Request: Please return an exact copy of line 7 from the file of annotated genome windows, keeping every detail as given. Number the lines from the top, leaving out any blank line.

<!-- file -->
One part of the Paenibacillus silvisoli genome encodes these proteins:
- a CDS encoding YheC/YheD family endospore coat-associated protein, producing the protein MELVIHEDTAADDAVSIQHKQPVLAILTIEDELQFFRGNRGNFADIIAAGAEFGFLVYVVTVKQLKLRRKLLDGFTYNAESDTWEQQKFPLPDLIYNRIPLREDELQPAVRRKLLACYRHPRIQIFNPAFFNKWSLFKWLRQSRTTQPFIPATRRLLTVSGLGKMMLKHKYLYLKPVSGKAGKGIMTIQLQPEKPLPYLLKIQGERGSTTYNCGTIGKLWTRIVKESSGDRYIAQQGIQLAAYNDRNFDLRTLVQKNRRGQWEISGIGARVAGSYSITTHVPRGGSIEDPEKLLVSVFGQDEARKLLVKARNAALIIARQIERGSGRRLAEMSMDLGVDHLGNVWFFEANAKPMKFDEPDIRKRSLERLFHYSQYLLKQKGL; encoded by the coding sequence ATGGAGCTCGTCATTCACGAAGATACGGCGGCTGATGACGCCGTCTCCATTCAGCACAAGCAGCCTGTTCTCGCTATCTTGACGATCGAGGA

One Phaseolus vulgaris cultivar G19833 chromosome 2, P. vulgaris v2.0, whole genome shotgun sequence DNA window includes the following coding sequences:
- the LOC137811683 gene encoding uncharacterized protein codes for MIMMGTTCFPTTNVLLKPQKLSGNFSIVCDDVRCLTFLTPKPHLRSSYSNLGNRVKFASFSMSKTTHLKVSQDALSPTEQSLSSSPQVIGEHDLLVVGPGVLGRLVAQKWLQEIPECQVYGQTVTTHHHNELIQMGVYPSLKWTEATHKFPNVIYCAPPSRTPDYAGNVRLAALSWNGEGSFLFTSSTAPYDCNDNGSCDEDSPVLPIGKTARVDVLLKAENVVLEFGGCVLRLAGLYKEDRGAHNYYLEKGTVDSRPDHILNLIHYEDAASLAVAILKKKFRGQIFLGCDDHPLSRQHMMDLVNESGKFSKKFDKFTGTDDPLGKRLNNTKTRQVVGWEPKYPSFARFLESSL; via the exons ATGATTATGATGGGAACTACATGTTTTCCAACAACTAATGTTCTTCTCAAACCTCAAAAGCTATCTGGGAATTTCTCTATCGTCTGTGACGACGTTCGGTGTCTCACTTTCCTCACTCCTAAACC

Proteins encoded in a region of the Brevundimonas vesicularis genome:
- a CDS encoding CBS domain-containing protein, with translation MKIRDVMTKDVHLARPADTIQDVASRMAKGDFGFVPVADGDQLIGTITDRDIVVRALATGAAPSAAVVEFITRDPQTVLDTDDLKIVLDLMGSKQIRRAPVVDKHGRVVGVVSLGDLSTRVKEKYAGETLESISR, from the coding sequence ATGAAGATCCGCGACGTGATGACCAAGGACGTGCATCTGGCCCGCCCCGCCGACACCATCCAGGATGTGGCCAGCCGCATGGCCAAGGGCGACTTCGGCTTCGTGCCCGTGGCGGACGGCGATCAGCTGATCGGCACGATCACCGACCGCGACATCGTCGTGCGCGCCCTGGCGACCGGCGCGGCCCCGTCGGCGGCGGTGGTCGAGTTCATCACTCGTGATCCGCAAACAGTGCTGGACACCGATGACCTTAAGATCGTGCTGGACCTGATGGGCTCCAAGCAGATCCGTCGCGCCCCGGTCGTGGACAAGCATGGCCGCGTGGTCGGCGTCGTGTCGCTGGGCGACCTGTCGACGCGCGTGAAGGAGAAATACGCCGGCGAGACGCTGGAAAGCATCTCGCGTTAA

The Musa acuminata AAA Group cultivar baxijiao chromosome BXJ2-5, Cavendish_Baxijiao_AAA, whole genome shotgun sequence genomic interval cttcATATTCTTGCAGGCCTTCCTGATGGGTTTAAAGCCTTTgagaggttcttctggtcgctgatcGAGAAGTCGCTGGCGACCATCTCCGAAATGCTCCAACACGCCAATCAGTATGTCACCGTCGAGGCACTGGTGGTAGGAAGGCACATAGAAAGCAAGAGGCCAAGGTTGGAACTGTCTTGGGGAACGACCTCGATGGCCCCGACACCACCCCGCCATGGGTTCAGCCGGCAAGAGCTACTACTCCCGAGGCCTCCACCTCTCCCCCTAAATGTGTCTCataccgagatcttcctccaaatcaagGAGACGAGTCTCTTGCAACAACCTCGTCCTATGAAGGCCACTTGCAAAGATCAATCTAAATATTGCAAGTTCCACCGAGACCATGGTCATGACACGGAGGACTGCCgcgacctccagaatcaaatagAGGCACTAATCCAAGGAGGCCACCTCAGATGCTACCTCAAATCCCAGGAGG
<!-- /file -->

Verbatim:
The Musa acuminata AAA Group cultivar baxijiao chromosome BXJ2-5, Cavendish_Baxijiao_AAA, whole genome shotgun sequence genomic interval cttcATATTCTTGCAGGCCTTCCTGATGGGTTTAAAGCCTTTgagaggttcttctggtcgctgatcGAGAAGTCGCTGGCGACCATCTCCGAAATGCTCCAACACGCCAATCAGTATGTCACCGTCGAGGCACTGGTGGTAGGAAGGCACATAGAAAGCAAGAGGCCAAGGTTGGAACTGTCTTGGGGAACGACCTCGATGGCCCCGACACCACCCCGCCATGGGTTCAGCCGGCAAGAGCTACTACTCCCGAGGCCTCCACCTCTCCCCCTAAATGTGTCTCataccgagatcttcctccaaatcaagGAGACGAGTCTCTTGCAACAACCTCGTCCTATGAAGGCCACTTGCAAAGATCAATCTAAATATTGCAAGTTCCACCGAGACCATGGTCATGACACGGAGGACTGCCgcgacctccagaatcaaatagAGGCACTAATCCAAGGAGGCCACCTCAGATGCTACCTCAAATCCCAGGAGG